THOUGHTS: Fans of Daywalt’s popular The Day the Crayons Quit will delight in his newest release. In fact, The Day the Crayons Quit even makes an appearance in this book, as Roderick reads it to his bedtime buddy. This title is an appealing bedtime read, as many children and parents will be able to relate to the fight against bedtime–and perhaps even have a chuckle or two about it. English teachers might find this a useful and entertaining way to introduce dialogue in writing. Overall, this title will appeal to a diverse audience for reasons aforementioned, and is definitely worthy of consideration for purchase.

Picture Book          Julie Ritter, Montoursville Area SD

Libby Wimbley (series). Magic Wagon, 2018. $18.95 ea. Set of 4 $75.80. 32 p. Gr. K-2.

Cobb, Amy. Birdhouse Builder. 978-1-532-13023-6.
—. Bug Rescuer. 978-1-532-13024-3.
—. Goat Trainer. 978-1-532-13025-0.
—. Rooster Instructor. 978-1-532-13026-7.

Libby Wimbley is a go-getter who loves outdoors and exploring her world. In this first set of Easy Reader books (a second set is on the way) a bright girl (and sometimes her friends) have adventures, mostly surrounding animals and their habitats. From bugs to birds to goats, Libby is ready to make the world a better place!

THOUGHTS: I’m so excited to find an Easy Reader book where the main character is an African-American girl! My students have been excited about books that reflect them in all their many facets (gender, skin-color, hobbies, etc.), and Libby is a full of curiosity and spunk.

Easy          Emily Woodward, The Baldwin School

Stead, Philip C. Vernon is On His Way: Small Stories. Roaring Brook Press, 2018. 64 p. 978-1-626-72655-0. $19.99. Grades K-2.

Stead’s latest book is part easy reader, part picture book and contains three chapters. Vernon, the toad, is featured in each chapter. In “Waiting,” Vernon is waiting impatiently, and the reader sees him smelling flowers and resting on a shell. After a time, the snail inside the shell shows himself, and Vernon climbs on top and goes for a ride, dragging a fishing pole float along with him. In “Fishing,” Vernon goes to the river to fish along with his friends Skunk and Porcupine, although none of them knows how. They see a fish jump out of the water and say hello and feel they have accomplished their goal. In “Gardening,” Vernon is searching for his friend Bird and looks for him in the forest and near river but falls asleep while watching the clouds without finding him. Vernon’s friends try to cheer him up by adding interesting objects to the toad’s garden. These characters appeared in an earlier book A Home for Bird, although Bird never appears in this book. The story is peaceful and contemplative, and there is not much action. It is interesting that the only character who has a name is the title character. Stead’s illustrations are done in gouache, chalk pastel, crayon, and charcoal and are the starring element in this text. Young readers will enjoy poring over the drawings to find the objects, like the floater and the butterfly, in each chapter.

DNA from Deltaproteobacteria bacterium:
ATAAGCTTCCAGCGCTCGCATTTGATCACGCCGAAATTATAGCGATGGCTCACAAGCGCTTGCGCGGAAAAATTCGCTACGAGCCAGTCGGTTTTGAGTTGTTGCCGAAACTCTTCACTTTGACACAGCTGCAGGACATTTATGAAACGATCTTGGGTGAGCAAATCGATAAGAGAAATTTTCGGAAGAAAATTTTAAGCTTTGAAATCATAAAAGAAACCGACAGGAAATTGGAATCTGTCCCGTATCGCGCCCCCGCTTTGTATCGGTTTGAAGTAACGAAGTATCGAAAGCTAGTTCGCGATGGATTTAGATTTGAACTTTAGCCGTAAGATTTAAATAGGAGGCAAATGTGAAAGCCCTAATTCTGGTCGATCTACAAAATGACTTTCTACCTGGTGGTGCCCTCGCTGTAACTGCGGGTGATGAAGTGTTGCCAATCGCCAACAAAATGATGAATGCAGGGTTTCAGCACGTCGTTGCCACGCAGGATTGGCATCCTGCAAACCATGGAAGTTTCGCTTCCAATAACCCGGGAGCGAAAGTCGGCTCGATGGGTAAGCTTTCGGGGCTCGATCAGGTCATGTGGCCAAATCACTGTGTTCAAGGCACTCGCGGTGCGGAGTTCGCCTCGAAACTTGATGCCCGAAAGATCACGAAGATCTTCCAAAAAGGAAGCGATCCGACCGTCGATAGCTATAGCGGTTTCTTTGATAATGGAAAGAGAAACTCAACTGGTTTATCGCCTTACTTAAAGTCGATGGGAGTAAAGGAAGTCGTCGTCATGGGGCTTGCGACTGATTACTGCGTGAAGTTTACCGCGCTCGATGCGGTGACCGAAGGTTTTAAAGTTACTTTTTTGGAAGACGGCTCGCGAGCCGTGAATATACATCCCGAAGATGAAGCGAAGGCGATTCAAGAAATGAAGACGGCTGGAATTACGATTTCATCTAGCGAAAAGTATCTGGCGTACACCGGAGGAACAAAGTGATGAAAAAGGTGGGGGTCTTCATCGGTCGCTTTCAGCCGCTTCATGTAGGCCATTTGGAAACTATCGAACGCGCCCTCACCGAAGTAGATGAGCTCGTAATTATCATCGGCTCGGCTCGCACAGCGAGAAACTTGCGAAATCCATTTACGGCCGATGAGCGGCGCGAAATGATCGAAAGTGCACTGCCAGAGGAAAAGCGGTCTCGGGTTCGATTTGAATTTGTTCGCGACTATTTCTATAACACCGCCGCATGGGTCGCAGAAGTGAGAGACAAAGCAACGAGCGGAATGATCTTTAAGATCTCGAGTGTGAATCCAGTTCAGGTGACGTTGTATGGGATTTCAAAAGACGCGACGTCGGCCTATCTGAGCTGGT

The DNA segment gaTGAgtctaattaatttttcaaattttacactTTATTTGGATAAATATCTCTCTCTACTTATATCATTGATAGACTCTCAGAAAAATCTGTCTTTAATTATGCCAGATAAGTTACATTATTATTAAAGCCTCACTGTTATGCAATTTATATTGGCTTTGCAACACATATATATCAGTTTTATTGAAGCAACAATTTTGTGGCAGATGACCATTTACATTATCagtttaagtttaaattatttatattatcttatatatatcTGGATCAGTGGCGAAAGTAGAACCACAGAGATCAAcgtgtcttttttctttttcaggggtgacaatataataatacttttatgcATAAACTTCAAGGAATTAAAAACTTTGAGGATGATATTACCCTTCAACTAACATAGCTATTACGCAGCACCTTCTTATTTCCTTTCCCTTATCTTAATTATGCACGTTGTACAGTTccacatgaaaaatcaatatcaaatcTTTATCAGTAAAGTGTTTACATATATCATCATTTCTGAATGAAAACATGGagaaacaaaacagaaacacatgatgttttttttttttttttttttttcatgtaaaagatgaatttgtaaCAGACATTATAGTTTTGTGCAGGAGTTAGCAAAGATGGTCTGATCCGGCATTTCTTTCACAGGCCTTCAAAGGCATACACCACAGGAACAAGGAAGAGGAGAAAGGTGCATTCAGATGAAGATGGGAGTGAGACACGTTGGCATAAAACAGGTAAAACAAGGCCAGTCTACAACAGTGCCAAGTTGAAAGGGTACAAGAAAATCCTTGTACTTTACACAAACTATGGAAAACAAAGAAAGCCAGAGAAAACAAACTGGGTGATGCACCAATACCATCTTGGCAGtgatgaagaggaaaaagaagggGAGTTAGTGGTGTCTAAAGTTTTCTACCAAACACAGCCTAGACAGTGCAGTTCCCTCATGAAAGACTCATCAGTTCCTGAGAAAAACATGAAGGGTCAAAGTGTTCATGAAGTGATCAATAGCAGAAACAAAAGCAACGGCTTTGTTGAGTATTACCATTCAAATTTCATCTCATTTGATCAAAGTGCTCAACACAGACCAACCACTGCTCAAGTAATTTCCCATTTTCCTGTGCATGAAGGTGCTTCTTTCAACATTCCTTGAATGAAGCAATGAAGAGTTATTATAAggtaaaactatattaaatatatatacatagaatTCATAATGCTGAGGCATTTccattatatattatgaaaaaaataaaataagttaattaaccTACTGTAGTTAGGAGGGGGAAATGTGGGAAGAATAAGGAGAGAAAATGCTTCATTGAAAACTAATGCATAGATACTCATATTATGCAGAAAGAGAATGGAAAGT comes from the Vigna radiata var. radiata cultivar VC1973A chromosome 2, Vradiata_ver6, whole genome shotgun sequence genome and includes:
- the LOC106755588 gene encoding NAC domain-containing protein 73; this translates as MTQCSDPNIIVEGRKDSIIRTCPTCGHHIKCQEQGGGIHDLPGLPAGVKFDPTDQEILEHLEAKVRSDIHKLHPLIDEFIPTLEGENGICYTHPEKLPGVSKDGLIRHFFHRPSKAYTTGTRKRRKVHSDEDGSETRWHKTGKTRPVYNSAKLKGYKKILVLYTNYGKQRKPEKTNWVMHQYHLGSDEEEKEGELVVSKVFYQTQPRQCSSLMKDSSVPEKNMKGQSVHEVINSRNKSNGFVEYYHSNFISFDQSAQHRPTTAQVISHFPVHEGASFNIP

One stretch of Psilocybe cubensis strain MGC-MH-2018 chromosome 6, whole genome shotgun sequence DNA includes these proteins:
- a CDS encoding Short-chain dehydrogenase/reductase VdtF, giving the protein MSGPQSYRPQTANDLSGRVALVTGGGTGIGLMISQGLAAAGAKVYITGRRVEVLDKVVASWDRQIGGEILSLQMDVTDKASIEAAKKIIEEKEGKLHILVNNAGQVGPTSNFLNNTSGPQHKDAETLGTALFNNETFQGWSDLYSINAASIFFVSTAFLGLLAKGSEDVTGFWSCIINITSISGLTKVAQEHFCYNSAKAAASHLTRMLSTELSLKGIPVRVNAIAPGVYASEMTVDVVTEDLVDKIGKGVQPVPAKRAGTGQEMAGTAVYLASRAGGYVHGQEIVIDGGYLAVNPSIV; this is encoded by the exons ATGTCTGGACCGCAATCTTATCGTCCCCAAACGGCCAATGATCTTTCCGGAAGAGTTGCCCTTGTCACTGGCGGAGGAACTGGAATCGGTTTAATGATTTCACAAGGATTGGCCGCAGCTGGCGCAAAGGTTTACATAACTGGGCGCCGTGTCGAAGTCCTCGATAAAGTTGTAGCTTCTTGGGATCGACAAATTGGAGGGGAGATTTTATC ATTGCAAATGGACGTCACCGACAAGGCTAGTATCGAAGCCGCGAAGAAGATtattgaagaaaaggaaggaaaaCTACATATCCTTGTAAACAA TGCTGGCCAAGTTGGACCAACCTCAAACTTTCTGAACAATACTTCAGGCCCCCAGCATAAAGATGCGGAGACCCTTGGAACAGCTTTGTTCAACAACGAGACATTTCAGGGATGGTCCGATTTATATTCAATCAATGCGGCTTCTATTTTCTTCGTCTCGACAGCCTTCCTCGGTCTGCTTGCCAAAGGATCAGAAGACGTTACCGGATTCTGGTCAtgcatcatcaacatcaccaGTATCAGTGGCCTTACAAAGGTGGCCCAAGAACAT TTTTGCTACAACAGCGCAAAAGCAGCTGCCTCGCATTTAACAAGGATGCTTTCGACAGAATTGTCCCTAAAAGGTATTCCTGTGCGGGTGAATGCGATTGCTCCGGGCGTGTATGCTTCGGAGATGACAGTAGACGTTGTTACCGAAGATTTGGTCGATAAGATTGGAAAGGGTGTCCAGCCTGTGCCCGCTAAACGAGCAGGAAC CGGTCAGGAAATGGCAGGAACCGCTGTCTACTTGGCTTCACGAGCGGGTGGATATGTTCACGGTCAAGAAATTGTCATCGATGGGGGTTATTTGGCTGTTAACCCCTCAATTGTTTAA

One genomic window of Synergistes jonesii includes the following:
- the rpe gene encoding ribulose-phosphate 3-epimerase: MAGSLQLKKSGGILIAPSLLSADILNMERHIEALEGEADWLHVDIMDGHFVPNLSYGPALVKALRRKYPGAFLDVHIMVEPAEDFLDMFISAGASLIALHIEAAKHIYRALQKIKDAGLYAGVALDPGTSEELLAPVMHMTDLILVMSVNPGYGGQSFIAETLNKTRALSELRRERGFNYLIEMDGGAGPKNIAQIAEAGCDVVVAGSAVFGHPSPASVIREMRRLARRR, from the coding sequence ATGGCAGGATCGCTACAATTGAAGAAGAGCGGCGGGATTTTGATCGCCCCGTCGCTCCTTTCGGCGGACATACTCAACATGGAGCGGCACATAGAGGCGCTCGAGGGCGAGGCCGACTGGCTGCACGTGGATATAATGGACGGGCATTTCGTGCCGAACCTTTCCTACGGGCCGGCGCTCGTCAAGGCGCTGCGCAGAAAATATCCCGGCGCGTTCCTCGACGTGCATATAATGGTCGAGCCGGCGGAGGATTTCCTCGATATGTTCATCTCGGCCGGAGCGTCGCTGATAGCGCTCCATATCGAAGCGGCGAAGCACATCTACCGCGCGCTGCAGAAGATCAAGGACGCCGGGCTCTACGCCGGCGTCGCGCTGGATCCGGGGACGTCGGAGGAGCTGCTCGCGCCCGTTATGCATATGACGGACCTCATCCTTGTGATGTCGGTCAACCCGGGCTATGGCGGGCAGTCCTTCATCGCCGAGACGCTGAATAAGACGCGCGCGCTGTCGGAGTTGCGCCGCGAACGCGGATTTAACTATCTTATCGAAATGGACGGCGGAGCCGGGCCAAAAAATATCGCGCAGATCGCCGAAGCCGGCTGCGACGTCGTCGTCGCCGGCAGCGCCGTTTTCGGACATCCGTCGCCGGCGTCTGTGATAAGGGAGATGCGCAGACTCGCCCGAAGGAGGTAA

THOUGHTS: This book is best suited for readers who enjoy a quiet story. Purchase where Stead’s books are popular.

Easy          Denise Medwick, West Allegheny SD